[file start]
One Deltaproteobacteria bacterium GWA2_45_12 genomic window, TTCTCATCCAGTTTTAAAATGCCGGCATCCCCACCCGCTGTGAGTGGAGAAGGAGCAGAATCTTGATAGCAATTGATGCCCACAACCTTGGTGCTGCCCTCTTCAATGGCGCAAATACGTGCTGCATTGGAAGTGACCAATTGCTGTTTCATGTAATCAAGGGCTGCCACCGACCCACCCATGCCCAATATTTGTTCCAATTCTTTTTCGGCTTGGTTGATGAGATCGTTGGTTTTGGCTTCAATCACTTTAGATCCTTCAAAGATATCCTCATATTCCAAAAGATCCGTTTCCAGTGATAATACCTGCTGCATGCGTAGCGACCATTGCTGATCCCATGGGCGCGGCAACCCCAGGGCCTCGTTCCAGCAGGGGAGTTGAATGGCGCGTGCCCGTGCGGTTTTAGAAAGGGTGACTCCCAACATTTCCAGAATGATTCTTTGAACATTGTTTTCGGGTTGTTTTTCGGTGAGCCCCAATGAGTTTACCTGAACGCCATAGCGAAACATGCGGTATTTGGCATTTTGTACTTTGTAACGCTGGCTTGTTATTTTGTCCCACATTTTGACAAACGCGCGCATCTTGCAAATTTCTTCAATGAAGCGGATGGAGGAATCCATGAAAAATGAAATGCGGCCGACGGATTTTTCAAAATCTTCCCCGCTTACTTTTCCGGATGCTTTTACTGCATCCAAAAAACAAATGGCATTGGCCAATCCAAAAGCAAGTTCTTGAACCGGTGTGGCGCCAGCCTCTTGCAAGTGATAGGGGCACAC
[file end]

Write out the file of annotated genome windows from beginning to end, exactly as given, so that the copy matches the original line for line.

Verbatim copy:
One Deltaproteobacteria bacterium GWA2_45_12 genomic window, TTCTCATCCAGTTTTAAAATGCCGGCATCCCCACCCGCTGTGAGTGGAGAAGGAGCAGAATCTTGATAGCAATTGATGCCCACAACCTTGGTGCTGCCCTCTTCAATGGCGCAAATACGTGCTGCATTGGAAGTGACCAATTGCTGTTTCATGTAATCAAGGGCTGCCACCGACCCACCCATGCCCAATATTTGTTCCAATTCTTTTTCGGCTTGGTTGATGAGATCGTTGGTTTTGGCTTCAATCACTTTAGATCCTTCAAAGATATCCTCATATTCCAAAAGATCCGTTTCCAGTGATAATACCTGCTGCATGCGTAGCGACCATTGCTGATCCCATGGGCGCGGCAACCCCAGGGCCTCGTTCCAGCAGGGGAGTTGAATGGCGCGTGCCCGTGCGGTTTTAGAAAGGGTGACTCCCAACATTTCCAGAATGATTCTTTGAACATTGTTTTCGGGTTGTTTTTCGGTGAGCCCCAATGAGTTTACCTGAACGCCATAGCGAAACATGCGGTATTTGGCATTTTGTACTTTGTAACGCTGGCTTGTTATTTTGTCCCACATTTTGACAAACGCGCGCATCTTGCAAATTTCTTCAATGAAGCGGATGGAGGAATCCATGAAAAATGAAATGCGGCCGACGGATTTTTCAAAATCTTCCCCGCTTACTTTTCCGGATGCTTTTACTGCATCCAAAAAACAAATGGCATTGGCCAATCCAAAAGCAAGTTCTTGAACCGGTGTGGCGCCAGCCTCTTGCAAGTGATAGGGGCACAC